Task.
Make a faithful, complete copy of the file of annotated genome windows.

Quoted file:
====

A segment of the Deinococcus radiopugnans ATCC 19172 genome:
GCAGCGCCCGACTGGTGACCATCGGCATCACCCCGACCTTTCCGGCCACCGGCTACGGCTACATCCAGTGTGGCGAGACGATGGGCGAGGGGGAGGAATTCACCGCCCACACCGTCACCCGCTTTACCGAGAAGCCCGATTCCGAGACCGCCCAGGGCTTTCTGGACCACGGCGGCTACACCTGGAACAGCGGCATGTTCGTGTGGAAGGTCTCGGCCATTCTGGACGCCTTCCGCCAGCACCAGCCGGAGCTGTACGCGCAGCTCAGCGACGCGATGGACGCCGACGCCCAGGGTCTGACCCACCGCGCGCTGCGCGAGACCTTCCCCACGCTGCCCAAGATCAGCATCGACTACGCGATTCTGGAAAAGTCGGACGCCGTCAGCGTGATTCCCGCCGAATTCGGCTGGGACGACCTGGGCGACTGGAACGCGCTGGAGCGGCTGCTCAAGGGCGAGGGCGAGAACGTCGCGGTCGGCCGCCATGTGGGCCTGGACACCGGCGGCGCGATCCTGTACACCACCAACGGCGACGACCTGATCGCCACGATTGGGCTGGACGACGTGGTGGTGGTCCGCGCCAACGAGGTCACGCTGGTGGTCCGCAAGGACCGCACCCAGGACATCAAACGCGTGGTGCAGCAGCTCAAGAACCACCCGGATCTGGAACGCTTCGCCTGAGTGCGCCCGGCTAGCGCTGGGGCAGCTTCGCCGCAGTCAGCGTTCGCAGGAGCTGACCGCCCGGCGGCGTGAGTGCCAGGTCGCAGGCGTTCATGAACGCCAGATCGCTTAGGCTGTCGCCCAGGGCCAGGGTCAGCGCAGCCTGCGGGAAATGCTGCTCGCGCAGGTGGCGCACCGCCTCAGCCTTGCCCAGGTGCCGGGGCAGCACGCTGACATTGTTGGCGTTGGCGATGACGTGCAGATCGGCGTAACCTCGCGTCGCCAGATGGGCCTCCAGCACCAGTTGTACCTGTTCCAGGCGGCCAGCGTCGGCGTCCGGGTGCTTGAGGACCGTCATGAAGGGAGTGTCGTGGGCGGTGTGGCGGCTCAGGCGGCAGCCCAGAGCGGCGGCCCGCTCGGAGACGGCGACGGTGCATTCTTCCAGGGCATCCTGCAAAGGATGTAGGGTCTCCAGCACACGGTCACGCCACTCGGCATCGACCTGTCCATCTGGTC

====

A segment of the Deinococcus radiopugnans ATCC 19172 genome:
GCAGCGCCCGACTGGTGACCATCGGCATCACCCCGACCTTTCCGGCCACCGGCTACGGCTACATCCAGTGTGGCGAGACGATGGGCGAGGGGGAGGAATTCACCGCCCACACCGTCACCCGCTTTACCGAGAAGCCCGATTCCGAGACCGCCCAGGGCTTTCTGGACCACGGCGGCTACACCTGGAACAGCGGCATGTTCGTGTGGAAGGTCTCGGCCATTCTGGACGCCTTCCGCCAGCACCAGCCGGAGCTGTACGCGCAGCTCAGCGACGCGATGGACGCCGACGCCCAGGGTCTGACCCACCGCGCGCTGCGCGAGACCTTCCCCACGCTGCCCAAGATCAGCATCGACTACGCGATTCTGGAAAAGTCGGACGCCGTCAGCGTGATTCCCGCCGAATTCGGCTGGGACGACCTGGGCGACTGGAACGCGCTGGAGCGGCTGCTCAAGGGCGAGGGCGAGAACGTCGCGGTCGGCCGCCATGTGGGCCTGGACACCGGCGGCGCGATCCTGTACACCACCAACGGCGACGACCTGATCGCCACGATTGGGCTGGACGACGTGGTGGTGGTCCGCGCCAACGAGGTCACGCTGGTGGTCCGCAAGGACCGCACCCAGGACATCAAACGCGTGGTGCAGCAGCTCAAGAACCACCCGGATCTGGAACGCTTCGCCTGAGTGCGCCCGGCTAGCGCTGGGGCAGCTTCGCCGCAGTCAGCGTTCGCAGGAGCTGACCGCCCGGCGGCGTGAGTGCCAGGTCGCAGGCGTTCATGAACGCCAGATCGCTTAGGCTGTCGCCCAGGGCCAGGGTCAGCGCAGCCTGCGGGAAATGCTGCTCGCGCAGGTGGCGCACCGCCTCAGCCTTGCCCAGGTGCCGGGGCAGCACGCTGACATTGTTGGCGTTGGCGATGACGTGCAGATCGGCGTAACCTCGCGTCGCCAGATGGGCCTCCAGCACCAGTTGTACCTGTTCCAGGCGGCCAGCGTCGGCGTCCGGGTGCTTGAGGACCGTCATGAAGGGAGTGTCGTGGGCGGTGTGGCGGCTCAGGCGGCAGCCCAGAGCGGCGGCCCGCTCGGAGACGGCGACGGTGCATTCTTCCAGGGCATCCTGCAAAGGATGTAGGGTCTCCAGCACACGGTCACGCCACTCGGCATCGACCTGTCCATCTGGTC